But the medications a pharmacy technician wrote down did not include metolazone. Instead, it listed methotrexate, which can damage blood cell counts, organs and the lining of the mouth, stomach and intestines. The drug is so potent that the Institute for Safe Medication Practices includes it among eight “high-alert” medications with consequences so “devastating” that they warrant special safeguards against incorrect dispensing.

Oyler’s prescription included daily-dosage instructions for the diuretic. Methotrexate is never supposed to be taken more than once or twice a week for patients not being treated for cancer, and almost always at a much lower dose.

Kristin Sigg discovered her mother had been given a highly toxic cancer drug, not a heart medicine, after her hospitalization. Joyce Oyler died less than three weeks later. (Travis Young/Austin Walsh Studio for KHN)

In a court deposition taken as part of the lawsuit the family brought, Hy-Vee’s pharmacist blamed himself for not catching the error. “For whatever reason, on that certain day, that didn’t trigger with me,” he testified. Hy-Vee argued that its safeguards were as strong as those at other pharmacies, although the pharmacy manager admitted in a deposition that “quite honestly, there was a breakdown in the system.”

The family’s attorney, Leland Dempsey, said court evidence suggested the drug mix-up was made by the pharmacy technician who took the prescription orders. “The pharmacy tech made numerous spelling errors on the drugs,” he said. “She had a dosage off on another drug.”

In February, a jury awarded Oyler’s family $2 million in damages from the pharmacy. The judge lowered the award to $125,000 because of Missouri’s cap for noneconomic damages in medical malpractice cases. Hy-Vee declined to comment.

Nurses overlook prescription mistake

Yet the error could have been snagged right as Oyler began getting care from Heartland’s home health care agency. Medicare requires home health agencies to examine details of a patient’s medications to ensure all the drugs match the prescriptions ordered, are being taken in the right dose and frequency, and don’t have negative interactions.

Still, neither of two Heartland nurses who visited Oyler at home stopped her from taking the wrong drug. Less than a year before, Missouri state inspectors had cited the agency for inadequately reviewing medications for three patients. State records show it had pledged to make improvements.

“Why they didn’t catch it was beyond me,” Oyler’s husband, Carl, said recently. “They had a printout from the hospital” with every medication correctly listed. “It was all there,” he said.

After 18 days, her family took her to North Kansas City Hospital, where doctors determined that the methotrexate had irreparably damaged her bone marrow’s ability to create blood cells. She died three days later of multiple organ failure.

“By the time we got her into the emergency room, essentially she had no blood cell count,” her husband recounted. “It was irreversible. It was a gruesome, slow, painful way to die.”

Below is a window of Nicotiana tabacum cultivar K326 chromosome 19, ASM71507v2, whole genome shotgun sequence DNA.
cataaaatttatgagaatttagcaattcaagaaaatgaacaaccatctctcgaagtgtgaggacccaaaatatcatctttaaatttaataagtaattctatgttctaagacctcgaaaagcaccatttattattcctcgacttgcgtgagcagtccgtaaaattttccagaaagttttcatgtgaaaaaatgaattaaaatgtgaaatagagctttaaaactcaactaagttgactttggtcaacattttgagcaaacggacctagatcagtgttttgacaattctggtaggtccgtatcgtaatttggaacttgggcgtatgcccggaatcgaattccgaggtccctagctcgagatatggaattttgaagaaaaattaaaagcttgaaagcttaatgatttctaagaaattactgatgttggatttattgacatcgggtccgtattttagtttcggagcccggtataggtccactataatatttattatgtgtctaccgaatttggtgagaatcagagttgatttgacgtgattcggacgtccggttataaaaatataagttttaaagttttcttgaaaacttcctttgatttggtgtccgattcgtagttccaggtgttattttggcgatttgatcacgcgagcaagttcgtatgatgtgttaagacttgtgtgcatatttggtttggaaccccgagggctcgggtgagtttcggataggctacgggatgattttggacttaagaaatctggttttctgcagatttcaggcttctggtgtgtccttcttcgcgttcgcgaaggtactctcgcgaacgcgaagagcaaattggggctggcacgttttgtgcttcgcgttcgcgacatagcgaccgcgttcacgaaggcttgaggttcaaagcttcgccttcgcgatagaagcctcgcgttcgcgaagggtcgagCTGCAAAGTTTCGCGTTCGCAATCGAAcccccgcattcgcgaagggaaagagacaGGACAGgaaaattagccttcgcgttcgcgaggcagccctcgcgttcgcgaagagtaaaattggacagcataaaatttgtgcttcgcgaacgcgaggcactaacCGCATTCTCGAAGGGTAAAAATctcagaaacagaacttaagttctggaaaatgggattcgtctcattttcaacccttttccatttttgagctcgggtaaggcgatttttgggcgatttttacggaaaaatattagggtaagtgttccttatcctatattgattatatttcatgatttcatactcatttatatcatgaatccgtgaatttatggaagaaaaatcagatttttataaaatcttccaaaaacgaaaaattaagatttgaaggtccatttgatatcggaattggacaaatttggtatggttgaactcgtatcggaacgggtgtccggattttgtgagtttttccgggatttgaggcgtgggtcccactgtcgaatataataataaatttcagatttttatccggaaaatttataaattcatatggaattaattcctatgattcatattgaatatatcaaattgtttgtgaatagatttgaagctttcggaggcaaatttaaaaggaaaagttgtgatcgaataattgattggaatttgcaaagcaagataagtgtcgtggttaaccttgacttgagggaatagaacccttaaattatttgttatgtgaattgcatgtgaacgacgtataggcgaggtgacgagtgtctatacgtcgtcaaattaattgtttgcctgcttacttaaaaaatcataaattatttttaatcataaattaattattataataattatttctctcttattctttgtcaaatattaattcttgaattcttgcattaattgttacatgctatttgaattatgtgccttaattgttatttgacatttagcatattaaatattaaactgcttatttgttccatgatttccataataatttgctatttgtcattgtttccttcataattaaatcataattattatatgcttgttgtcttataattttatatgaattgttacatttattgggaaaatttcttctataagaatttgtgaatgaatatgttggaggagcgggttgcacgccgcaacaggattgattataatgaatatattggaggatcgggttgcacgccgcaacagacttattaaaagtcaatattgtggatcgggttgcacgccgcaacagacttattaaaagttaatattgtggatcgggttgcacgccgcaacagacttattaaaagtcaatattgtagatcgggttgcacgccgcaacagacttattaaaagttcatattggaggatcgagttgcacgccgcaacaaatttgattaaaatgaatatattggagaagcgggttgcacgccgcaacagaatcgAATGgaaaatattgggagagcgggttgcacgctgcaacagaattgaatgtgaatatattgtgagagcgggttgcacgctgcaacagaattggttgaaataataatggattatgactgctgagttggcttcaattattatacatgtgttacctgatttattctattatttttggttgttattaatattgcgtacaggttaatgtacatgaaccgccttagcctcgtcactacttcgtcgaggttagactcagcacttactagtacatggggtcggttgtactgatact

Heartland Regional Medical Center paid Oyler’s family $225,000 in a settlement last year, court records show. Mosaic Life Care, the name by which Heartland now operates, said in a statement that it is “consistently improving processes and adopting new technologies to further reduce risks of errors and to improve communication.”

“Most people don’t know this is a problem,” Sigg said. “They assume doctors are talking to each other, until they experience it, and it’s not the case.”

— Kaiser Health News


And it was on this note that I was sharing a horror story about a VA Hospital (in another city) and how they had released a patient after months of being in hospital, sent home via a taxi to an empty house with no caregiver, no food, with nothing that would assist in his needs for either long term care or recovery. It led the man to contact 911 and the operator so horrified about his request for someone to bring him food, she arranged with the police to deliver said food and also came along to prepare some as well. This story shows that at times good people are there despite the horror stories we hear of 911 Operators and Police, there are good ones to share as well.

The young lady I was telling this tale along with others about hideous Veteran hospital abuses, promptly informed me, "That is not what you call 911 for."

What I wanted to say and what I said are not the same. I said yes I was but I thought it was great story about someone who tried to do more than what she needed to and that was a gesture of true kindness which you don't hear enough of, while of course utterly demonizing the VA Hospital. What I wanted to say, "was yes I know but what was the man to do? Do you have any empathy or compassion at all?"

She then informed me that her mother was a 911 operator for 20 years and when people called with non essentials they were given a secondary number to call and that she would not be allowed to leave the call center and go to person's home as it is liability and regulation issues. I decided to move on and say well this was small town and they may have different rules so I cannot comment.

So to prove that point that 911 is used inappropriately and again the VA seems to have no problem with that,  I shared story about our own local Veteran Hospital and former vet managed to drive himself there but could not walk nor get out of the car without assistance and when he called the hospital to tell him he was just outside the hospital, they told him to call 911 for assistance. So I asked her is that what you call 911 for?